15 April 08 | Chad W. Post

I’m not sure if this is accurate or not, but a reader just alerted us to the new Dalkey Archive website pointing out that the “blog” is called the CONTEXT Blog, possibly signaling the end of CONTEXT magazine. This may just be speculation on their part, though it is true that the last issue of which came out sometime early last year . . .

There’s no real explanation in the “posts,” although there is a cryptic mention of “plans for something a bit more involved in the future” so maybe this “blog” will evolve into something as rich and rewarding as CONTEXT once was. (I just noticed that the last issue of the Review of Contemporary Fiction is from last summer, but in that case I know that a special issue on “New Catalan Fiction” should be out this month—there’s an event at the PEN World Voices celebrating it—so at least one of the critical publications Dalkey does is still coming out.)

I feel like Dalkey has put me in a funny position though . . . We’re often pretty critical of websites and digital book initiatives that are misguided or all messed-up (see E.J.‘s post about Zinio for instance. (And people usually think I’m the fierce and mean one . . . ) and this site is a mess of the highest order. As a former Dalkey employee though, I respect what the press publishes and hate seeming overly critical of it.

Nevertheless, this is such a poor showing of a redesign that in the issue of fairness, I have to point out a few critical issues.

First off, the positives: the shopping cart is very nice. And incorporating Google Books into the site is useful and pretty slick.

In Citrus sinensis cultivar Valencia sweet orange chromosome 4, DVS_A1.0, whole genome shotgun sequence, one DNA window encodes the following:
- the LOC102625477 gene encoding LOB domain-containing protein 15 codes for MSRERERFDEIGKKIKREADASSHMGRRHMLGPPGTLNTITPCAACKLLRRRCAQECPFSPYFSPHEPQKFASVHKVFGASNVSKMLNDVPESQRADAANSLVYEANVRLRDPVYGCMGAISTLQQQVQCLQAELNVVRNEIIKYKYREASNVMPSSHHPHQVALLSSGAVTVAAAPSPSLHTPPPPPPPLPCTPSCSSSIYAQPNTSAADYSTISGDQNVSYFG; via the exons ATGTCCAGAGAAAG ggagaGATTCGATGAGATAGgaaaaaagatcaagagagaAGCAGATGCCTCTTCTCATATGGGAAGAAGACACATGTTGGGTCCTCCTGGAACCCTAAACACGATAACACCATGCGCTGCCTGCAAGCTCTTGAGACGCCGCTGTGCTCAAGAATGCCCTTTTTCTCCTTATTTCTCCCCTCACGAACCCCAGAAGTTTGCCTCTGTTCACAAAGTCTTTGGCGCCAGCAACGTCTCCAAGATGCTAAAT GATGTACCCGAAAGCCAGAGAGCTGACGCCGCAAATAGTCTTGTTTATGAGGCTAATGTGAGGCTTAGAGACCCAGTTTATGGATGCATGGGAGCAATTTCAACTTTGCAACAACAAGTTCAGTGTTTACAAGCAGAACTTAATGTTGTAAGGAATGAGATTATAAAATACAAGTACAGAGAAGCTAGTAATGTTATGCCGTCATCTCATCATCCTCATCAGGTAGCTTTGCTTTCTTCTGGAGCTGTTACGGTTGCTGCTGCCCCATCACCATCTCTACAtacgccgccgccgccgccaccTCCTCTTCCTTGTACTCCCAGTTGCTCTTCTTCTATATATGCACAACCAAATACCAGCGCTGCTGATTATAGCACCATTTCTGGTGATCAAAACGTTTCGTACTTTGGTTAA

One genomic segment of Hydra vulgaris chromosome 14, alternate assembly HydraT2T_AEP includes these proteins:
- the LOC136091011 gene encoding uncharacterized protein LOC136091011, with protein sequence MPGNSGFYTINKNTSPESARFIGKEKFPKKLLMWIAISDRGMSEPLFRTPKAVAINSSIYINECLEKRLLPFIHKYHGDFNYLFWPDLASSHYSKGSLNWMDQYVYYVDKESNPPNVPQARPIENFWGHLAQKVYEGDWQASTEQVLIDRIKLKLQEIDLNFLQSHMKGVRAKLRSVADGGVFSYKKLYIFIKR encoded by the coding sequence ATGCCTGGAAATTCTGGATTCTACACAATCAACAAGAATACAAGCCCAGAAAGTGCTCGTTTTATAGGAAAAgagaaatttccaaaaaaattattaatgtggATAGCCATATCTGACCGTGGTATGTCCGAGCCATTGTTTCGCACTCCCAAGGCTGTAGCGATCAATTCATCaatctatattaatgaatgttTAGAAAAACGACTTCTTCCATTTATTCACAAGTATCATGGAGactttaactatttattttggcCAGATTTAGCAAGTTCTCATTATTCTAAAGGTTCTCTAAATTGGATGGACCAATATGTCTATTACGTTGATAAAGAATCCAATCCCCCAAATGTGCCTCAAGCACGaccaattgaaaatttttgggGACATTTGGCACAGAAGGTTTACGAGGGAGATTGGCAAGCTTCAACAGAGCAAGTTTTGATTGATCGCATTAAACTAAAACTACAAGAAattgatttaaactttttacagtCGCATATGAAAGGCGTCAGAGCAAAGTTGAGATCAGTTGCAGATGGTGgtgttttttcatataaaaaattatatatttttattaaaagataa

Negatives? The fact that you can’t search the site is a bit dismaying (that really is a pretty essential item, especially with all the author interviews online) and the fact that all linked text is black (and therefore indistinguishable from the rest of the text) is, uh, unforgivable. The “blog” should have a space for comments. On a more technical note, this site is laid out in tables. Seriously. Hello 1996, meet Dalkey Archive. Dalkey Archive, welcome to 1996.

At least there are still really good books coming out, although it’s unfortunate that the spring list is hidden in the news section and consists of 10 works of fiction/literature and 5 “Scholarly Series” books. (In the past the Scholarly titles were often subvented by the author and are mostly academic books that don’t generally appeal to a broad audience.)

The books I’m most excited about are: Knowledge of Hell by Antonio Lobo Antunes (which we just reviewed), I’d Like by Amanda Michalopoulou (which I wrote the NEA grant for, but haven’t read), Diary of a Blood Donor by Mati Unt (who also wrote Things in the Night) and the reprint of Monsieur by Jean-Philippe Toussaint (which is no Bathroom but is very good). Not so sure about the Nicholas Delbanco book, which, with its hardcover and paperback editions, may be subvented. (Could be wrong though—this just jumps out at me.)

Overall, a decent spring list, but totally mediocre website.


Comments are disabled for this article.
....
Lost in Translation: An Illustrated Compendium of Untranslatable Words from Around the World
Lost in Translation: An Illustrated Compendium of Untranslatable Words from Around the World by Ella Frances Sanders
Reviewed by Kaija Straumanis

Hello and greetings in the 2017 holiday season!